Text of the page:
Monday, November 16, 2015

Bringing Antebellum Reformers to Life

By Jeff Burns

The antebellum period was a tumultuous time in American History, and there were a lot of reformers and reform movements seeking to cure various societal ills.  Movements to end slavery and alcoholism coexisted with movements to improve the conditions of women, inmates, and the mentally ill.  New religious denominations spread across the country, and utopians tried to build perfect societies.  There are a lot of people that students need to know.

This period is a perfect period for speed dating, an activity I picked up from the AP U.S. History Teachers Facebook Group.  I have no idea of the origin, but it is a fun way to cover a lot of people quickly.  Each student chose a reformer from a list.  The list can be customized based on local or state standards, textbooks, teaching preferences, etc.

They then have a couple of days to research their character. I have them prepare a one page biography sheet and an “I am” poem in the voice of the character.  On the biography sheet, they answer these questions:
  • What criticism of American society did the individual have?
  • What methods did the person use to improve American life?
  • What success did the individual have in promoting reform?
  • What detail(s) of the person’s work made him or her an interesting historical figure?
  • To what extent was the reformer obsessed with achieving an impractical goal through fanatical or impractical means?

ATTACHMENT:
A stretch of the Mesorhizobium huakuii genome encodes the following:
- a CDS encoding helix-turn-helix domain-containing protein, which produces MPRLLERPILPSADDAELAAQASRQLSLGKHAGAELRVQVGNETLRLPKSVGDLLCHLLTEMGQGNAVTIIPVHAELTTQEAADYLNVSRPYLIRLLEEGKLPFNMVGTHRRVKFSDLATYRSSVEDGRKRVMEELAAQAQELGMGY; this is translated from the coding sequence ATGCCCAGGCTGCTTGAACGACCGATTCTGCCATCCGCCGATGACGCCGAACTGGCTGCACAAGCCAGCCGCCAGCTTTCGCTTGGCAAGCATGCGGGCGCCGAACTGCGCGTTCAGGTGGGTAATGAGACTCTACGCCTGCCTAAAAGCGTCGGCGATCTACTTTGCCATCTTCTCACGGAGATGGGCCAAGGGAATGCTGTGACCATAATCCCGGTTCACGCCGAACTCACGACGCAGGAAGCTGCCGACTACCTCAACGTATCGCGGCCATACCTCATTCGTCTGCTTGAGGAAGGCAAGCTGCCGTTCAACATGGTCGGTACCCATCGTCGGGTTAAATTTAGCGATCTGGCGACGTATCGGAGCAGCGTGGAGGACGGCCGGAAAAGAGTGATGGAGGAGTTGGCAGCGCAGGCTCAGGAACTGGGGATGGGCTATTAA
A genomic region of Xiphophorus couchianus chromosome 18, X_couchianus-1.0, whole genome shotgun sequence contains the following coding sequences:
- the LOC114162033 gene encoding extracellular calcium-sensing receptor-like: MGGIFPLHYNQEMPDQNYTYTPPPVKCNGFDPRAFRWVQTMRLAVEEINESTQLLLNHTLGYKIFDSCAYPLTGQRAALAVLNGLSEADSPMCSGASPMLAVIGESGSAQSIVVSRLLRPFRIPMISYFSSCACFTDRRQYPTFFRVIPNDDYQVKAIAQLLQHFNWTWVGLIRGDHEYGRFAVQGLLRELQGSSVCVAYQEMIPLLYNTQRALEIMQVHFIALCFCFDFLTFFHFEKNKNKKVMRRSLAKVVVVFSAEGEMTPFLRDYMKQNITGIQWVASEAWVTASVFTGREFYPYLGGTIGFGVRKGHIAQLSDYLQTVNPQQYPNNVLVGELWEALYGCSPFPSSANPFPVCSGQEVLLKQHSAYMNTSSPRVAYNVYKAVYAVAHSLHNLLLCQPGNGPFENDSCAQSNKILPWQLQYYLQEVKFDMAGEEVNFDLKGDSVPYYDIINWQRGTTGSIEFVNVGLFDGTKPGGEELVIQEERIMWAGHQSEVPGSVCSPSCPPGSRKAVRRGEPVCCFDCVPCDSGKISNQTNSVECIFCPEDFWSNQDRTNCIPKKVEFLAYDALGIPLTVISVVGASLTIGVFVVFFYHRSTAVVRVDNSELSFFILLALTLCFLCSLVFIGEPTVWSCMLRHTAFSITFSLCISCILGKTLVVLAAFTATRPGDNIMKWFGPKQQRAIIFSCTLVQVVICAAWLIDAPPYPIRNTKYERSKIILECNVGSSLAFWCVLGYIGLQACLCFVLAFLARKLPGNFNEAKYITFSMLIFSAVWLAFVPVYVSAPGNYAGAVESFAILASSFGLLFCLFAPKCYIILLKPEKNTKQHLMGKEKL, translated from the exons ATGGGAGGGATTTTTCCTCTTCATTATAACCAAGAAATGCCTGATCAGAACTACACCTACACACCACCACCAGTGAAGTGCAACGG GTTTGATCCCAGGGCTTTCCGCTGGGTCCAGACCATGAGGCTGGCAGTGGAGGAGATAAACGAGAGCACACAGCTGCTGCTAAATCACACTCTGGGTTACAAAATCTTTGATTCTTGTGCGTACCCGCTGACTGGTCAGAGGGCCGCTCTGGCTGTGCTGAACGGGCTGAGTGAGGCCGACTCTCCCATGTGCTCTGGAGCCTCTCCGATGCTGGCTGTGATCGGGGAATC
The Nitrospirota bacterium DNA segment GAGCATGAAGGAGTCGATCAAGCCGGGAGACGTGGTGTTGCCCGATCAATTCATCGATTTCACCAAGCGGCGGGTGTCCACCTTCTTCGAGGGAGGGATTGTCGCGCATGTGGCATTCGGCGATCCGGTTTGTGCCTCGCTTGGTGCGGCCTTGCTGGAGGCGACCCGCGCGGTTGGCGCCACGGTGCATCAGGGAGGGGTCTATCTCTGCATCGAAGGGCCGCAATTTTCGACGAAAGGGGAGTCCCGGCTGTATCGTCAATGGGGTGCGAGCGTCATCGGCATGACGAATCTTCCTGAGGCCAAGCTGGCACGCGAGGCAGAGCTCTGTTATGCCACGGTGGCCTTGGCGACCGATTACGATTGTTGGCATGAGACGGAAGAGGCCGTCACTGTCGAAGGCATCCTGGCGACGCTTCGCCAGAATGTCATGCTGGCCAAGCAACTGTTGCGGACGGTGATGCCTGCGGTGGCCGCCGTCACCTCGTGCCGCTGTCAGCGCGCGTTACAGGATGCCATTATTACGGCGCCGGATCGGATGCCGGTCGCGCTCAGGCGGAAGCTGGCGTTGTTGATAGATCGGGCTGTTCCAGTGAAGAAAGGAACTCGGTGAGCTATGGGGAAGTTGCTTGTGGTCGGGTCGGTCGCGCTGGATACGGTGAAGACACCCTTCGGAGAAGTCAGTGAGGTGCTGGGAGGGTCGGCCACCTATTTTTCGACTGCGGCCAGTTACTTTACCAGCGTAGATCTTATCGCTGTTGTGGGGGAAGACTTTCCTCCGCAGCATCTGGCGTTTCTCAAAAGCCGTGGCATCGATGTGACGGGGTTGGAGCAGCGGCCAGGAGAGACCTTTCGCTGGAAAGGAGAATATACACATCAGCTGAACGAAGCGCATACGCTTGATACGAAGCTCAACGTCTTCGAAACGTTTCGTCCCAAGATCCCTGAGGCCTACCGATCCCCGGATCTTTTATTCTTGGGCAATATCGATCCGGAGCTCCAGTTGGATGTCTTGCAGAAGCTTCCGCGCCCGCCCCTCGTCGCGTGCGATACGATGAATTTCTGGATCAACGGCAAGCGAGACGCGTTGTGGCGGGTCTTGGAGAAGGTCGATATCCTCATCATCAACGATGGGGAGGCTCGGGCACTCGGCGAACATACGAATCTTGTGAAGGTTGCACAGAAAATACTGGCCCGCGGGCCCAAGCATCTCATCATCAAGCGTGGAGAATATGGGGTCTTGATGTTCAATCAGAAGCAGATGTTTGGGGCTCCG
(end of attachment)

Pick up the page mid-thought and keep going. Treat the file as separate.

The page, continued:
• What lasting impact did the person’s reforms have on American society? 
They may also wear costumes or bring props that relate to their character for extra credit. 

On the appointed day, the desks are set up in pairs and one side of the pair moves every 2-3 minutes, to rotate around the room.  In that two to three minutes, each one of the pair shares important highlights about his or her character and takes notes.  

The next day we debriefed in small groups.  I had 6 stations set up around the room with big pieces of paper and markers.  One paper had the question “What did the Reformers have in common with each other?”  One said “How were the reformers different from the rest of Americans?”  The other 4 papers had straight lines, the small groups had to discuss and place their partial list of reformers on each spectrum.  Among the spectrum topics were:

Most Successful/Least Successful
Most Crazy (Unconventional)/Least Crazy(Unconventional)
Most Dedicated/Least Dedicated
Overly Idealistic/Practical & Pragmatic
Greatest Legacy/Least Legacy

The small groups rotated around the room addressing each question and contributing to each page.  Then we had a whole group discussion about their work and why they thought the way we did.

In the end, the students had actively engaged in learning about the reformers and the antebellum period. I do speed dating a few times a year now, as it can be easily adopted to almost any period when there are a lot of people. However, it doesn’t have to be just people.  Students can also speed date as ideas, books/documents, states, countries, etc. 

If you want to see the student instructions and list of reformers that I used, go here and look for “Reformers Speed Dating.” There are numerous “I Am” poem templates online; you can easily find one that suits your needs.

No comments:

Post a Comment